The research was co-led by Dr Ng Yun Hau, Associate Professor in CityU’s School of Energy and Environment (SEE), and researchers from Germany. Their findings were published in the scientific journal ACS Energy Letters, titled “Unveiling Carrier Dynamics in Periodic Porous BiVO4 Photocatalyst for Enhanced Solar Water Splitting”.
Dr Ng, an expert in photocatalysis research, pointed out that the typical photocatalyst for solar water splitting can absorb ultraviolet light only from the solar spectrum, which accounts for about 4% of the energy from sunlight. In contrast, bismuth vanadate (BiVO4), a metal oxide photocatalyst responsive to both ultraviolet and visible light, can absorb up to 30% of the energy in the solar spectrum.
The City University of Hong Kong research team used this photocatalytic reactor to do experiments on the hydrogen-producing photocatalyst.
BiVO4 in a 3D-ordered macroporous (3DOM) structure has received considerable attention owing to its superior performance. The improved photocatalytic activities of this structure are often attributed to the larger surface area, high light absorption, and suppressed charge recombination.
However, there were no systematic studies that correlate the influence of the charge transport of highly ordered porous nanostructure on photoactivity. Dr Ng and his team took on this challenge and investigated the distinct carrier dynamics of 3DOM and plate-like BiVO4 samples, as well as their efficiency in photocatalysis.
The team discovered that in the water-splitting process under visible light, the amount of oxygen produced by the 3DOM BiVO4 photocatalyst is almost two times that produced by the plate-like BiVO4 . Furthermore, the 3DOM BiVO4 photocatalyst exhibited higher anodic photocurrent density than the plate-like form. Therefore, 3DOM BiVO4 has higher photocatalysis efficiency. “To our surprise, BiVO4, originally an oxygen-producing photocatalyst, also produced hydrogen during water splitting under visible light when it was in the 3DOM structure. This had never previously been reported,” said Dr Ng.
Figure a shows a scanning electron microscope image of the 3DOM BiVO4 sample; Figure b is a plate-like sample.
Quantum confinement effect discovered
How can BiVO4 in a 3DOM structure produce hydrogen? Dr Wu Hao, the first author of the paper, who is the energy stream leader in Dr Ng’s laboratory, shared one of the highlights of this study. “We discovered that quantum confinement arising from the ultrathin, crystalline wall of 3DOM BiVO4 raised its conduction band. It enables photocatalytic proton reduction to hydrogen under visible-light illumination, allowing hydrogen to be generated from water splitting.” Quantum confinement refers to changes in electronic and optical properties such as energy levels and band gaps when the size of the material is reduced to nanoscale.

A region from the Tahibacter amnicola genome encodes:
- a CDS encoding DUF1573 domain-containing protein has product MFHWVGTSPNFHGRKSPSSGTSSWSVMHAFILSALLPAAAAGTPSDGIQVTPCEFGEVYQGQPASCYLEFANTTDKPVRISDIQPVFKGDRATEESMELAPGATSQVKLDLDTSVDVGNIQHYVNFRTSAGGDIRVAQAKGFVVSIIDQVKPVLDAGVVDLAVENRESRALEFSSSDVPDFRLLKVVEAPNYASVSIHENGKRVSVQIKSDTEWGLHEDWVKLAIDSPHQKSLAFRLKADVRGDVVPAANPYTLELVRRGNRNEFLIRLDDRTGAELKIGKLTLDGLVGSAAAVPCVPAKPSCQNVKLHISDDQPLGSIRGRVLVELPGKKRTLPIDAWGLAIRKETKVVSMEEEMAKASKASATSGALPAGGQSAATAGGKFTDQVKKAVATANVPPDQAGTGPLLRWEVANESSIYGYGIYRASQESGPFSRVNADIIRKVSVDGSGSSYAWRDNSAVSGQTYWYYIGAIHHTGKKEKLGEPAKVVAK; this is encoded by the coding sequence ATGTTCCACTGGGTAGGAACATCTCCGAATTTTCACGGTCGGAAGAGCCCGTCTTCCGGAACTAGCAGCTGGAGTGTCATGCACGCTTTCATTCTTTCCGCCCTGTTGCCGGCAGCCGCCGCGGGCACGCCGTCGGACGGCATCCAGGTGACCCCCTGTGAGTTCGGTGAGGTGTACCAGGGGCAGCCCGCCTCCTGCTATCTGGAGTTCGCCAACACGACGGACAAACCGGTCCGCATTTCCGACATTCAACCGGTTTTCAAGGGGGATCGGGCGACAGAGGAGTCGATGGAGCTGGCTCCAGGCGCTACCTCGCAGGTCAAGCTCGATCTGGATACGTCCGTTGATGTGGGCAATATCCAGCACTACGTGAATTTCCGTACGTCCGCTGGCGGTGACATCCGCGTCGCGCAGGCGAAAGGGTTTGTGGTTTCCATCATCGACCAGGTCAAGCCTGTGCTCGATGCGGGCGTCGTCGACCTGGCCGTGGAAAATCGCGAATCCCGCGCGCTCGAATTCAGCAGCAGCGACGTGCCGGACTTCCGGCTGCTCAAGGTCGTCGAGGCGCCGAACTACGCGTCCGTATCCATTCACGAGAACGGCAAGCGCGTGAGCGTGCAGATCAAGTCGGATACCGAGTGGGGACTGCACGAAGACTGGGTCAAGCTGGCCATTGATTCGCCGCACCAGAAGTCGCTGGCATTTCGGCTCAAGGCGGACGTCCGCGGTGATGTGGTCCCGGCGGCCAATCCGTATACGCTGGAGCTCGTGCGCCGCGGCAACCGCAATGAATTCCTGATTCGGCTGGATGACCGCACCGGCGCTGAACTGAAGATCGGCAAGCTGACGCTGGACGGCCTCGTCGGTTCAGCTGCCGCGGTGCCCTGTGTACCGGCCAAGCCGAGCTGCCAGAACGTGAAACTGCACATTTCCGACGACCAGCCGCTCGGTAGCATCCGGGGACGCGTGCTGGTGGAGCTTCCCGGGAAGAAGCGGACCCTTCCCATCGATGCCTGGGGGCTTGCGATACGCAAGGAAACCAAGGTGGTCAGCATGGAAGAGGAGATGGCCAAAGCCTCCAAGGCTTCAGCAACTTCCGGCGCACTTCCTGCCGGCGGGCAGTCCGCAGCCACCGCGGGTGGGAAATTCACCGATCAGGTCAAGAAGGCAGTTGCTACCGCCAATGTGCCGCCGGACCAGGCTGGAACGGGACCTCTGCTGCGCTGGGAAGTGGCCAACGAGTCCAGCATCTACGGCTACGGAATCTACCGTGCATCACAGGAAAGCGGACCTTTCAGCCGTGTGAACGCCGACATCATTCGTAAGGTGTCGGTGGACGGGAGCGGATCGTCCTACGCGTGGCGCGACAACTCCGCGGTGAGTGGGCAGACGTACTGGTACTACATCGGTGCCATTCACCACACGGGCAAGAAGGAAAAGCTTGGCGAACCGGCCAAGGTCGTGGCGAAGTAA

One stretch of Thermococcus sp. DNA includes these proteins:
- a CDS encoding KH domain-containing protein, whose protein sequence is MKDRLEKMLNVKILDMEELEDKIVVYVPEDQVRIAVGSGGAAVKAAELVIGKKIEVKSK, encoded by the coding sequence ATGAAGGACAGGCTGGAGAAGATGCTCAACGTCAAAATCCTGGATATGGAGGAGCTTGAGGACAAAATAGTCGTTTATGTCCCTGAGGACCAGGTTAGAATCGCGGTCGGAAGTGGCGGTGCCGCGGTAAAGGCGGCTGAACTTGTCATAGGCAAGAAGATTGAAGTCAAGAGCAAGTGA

“BiVO4 in general cannot produce hydrogen because of its position of the conduction band. Now thanks to the quantum confinement effect, which raised its conduction band, hydrogen can be produced. This is also the first time that quantum confinement effect was found in 3DOM BiVO4,” Dr Ng explained.
Plate-like bismuth vanadate produces negligible hydrogen, but 3DOM bismuth vanadate produces hydrogen under visible-light illumination.
The research team also discovered that even without using a co-catalyst, 3DOM BiVO4 can still produce hydrogen from solutions under visible-light illumination, while the plate-like BiVO4 showed only negligible hydrogen production. A co-catalyst is a substance that facilitates the function of a catalyst. It can provide accumulating sites for photo-generated charges and promote charge separation.
The team also applied advanced techniques, including time-resolved microwave conductivity, to investigate BiVO4 photocatalyst in 3DOM and plate-like structures. They discovered that compared with the plate-like structure, 3DOM BiVO4 has about six times higher charge mobility, about 18 times longer charge carrier lifetime, and about nine times longer effective diffusion length, thus enhancing the efficiency of photocatalysis.
Next goal: waste-water splitting
This study represents a fundamental step in understanding charge transport in metal oxide semiconductors and highly ordered porous structure.
The next goal of Dr Ng and his team is to split wastewater and explore methods to scale up photocatalytic systems. “Hydrogen produced from solar water splitting is a green process without any carbon emissions,” said Dr Ng. “Hydrogen can be used for industrial purposes and in fuel cells for electricity. We expect this technology to have a wider application in the future, as there is high demand for producing hydrogen from green resources.”
Read the original article on City University of Hong Kong.